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Criminal & Civil Appeals

If you or a loved one have taken a criminal or civil case to trial, and were unhappy with the outcome, you may want to consider appealing the verdict and fighting your case at the next level.  An appeal can also be an effective method at getting your jail sentence or civil judgment reduced.

Appellate work is detail oriented, and requires excellent writing skills as well as a passion for oral argument.  It can take a skilled attorney years to become familiar with the technical requirements of each appellate court in order to correctly "perfect" an appeal.  

In addition, an experienced appellate attorney will know how to review your trial transcript and supporting documents to determine whether your attorney or the judge made an error during your trial. 

While many attorneys may possess trial experience, most do not have experience handling appeals.  

At the Law Office of Johnathan Cartelli, we take pride in our appellate work and have extensive experience filing appeals before the New York State Appellate Division and the Federal Court of Appeals.

Some frequent reasons for appeal are:

  • The Court's denial of a motion to suppress evidence (or refusal to admit proper evidence).
  • Ineffective assistance of counsel.
  • The Court's failure to exclude a biased juror.
  • Prosecution based on an unconstitutional law. 
  • The verdict is not supported by the weight of the evidence.
  • The Judge or Prosecutor made prejudicial or inflammatory comments before the jury.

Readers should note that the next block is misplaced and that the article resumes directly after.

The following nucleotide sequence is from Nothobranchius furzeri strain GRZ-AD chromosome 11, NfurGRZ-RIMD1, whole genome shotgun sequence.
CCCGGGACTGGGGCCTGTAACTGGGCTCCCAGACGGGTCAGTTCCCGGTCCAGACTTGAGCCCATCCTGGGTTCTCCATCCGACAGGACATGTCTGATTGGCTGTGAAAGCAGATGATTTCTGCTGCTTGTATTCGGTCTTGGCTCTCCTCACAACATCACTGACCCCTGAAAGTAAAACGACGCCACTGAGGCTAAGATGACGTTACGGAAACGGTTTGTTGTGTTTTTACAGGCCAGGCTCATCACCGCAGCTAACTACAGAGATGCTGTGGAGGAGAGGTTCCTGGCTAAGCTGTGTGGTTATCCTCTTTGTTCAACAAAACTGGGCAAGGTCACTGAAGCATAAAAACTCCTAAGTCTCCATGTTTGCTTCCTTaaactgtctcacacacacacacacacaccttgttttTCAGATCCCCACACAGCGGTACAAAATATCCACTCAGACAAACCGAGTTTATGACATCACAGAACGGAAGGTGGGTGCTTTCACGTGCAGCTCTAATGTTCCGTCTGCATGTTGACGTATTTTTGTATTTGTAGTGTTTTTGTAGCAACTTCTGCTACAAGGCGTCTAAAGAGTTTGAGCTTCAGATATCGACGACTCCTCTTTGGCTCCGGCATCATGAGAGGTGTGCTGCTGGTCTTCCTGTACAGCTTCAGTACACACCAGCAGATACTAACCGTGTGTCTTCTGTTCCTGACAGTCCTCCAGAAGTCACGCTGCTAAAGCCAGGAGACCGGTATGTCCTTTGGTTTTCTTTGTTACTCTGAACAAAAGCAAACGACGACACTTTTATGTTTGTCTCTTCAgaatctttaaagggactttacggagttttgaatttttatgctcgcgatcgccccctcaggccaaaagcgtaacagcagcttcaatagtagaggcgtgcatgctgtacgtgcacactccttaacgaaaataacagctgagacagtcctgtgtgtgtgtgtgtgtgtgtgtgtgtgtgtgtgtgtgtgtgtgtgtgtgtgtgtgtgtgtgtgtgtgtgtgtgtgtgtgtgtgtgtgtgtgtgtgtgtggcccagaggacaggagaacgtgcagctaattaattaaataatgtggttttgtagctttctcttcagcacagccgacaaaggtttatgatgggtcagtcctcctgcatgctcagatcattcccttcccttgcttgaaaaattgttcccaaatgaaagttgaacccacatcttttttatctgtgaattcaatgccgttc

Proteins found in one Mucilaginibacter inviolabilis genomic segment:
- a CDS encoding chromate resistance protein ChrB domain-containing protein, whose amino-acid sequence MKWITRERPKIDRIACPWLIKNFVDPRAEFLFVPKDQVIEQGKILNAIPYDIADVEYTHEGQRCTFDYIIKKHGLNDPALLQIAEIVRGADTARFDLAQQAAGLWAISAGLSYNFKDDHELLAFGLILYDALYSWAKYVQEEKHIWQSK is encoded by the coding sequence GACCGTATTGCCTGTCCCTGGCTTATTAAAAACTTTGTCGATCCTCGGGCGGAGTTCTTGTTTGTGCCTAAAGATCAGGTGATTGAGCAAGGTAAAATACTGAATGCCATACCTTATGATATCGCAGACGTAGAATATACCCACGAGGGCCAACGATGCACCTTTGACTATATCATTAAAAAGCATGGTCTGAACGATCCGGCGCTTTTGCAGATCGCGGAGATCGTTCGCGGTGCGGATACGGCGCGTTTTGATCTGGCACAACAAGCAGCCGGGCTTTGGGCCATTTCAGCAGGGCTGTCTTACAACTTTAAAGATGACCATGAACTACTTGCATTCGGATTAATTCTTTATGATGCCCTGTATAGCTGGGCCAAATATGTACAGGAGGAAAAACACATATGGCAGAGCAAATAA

• The sentence is grossly disproportionate to the crime.
  • Improper dismissal of a civil action in pre-trial motions.
When must I file an appeal?

In most cases a notice of appeal must be filed within 30 days of a judgment (whether a criminal conviction or civil judgment).

Your trial attorney is not required to file a notice of appeal on your behalf unless you specifically hire him/her to do so.  Therefore it is imperative that you retain appellate counsel as soon as possible.

After a notice of appeal has been filed, your attorney will have 6 months to "perfect" or file your appeal for civil cases; 9 months for criminal cases.  While this may seem like a large amount of time, keep in mind it can often take months to obtain all of the necessary court documents as well as the transcripts that are required for your appeal.

In certain circumstances, you may be able to file an appeal even if you have not filed a notice of claim within 30 days of the judgment.  For example, if new evidence is discovered or if there is a subsequent change to the law.  In these circumstances you may be able to file a post-conviction motion, known as a CPL 440 motion.  While this motion may not be an "appeal" per se, it can still result in overturning a criminal conviction or setting aside a sentence.

To find out more about what options you may have for appealing a criminal or civil judgment, please Contact one of our experienced appellate attorneys today.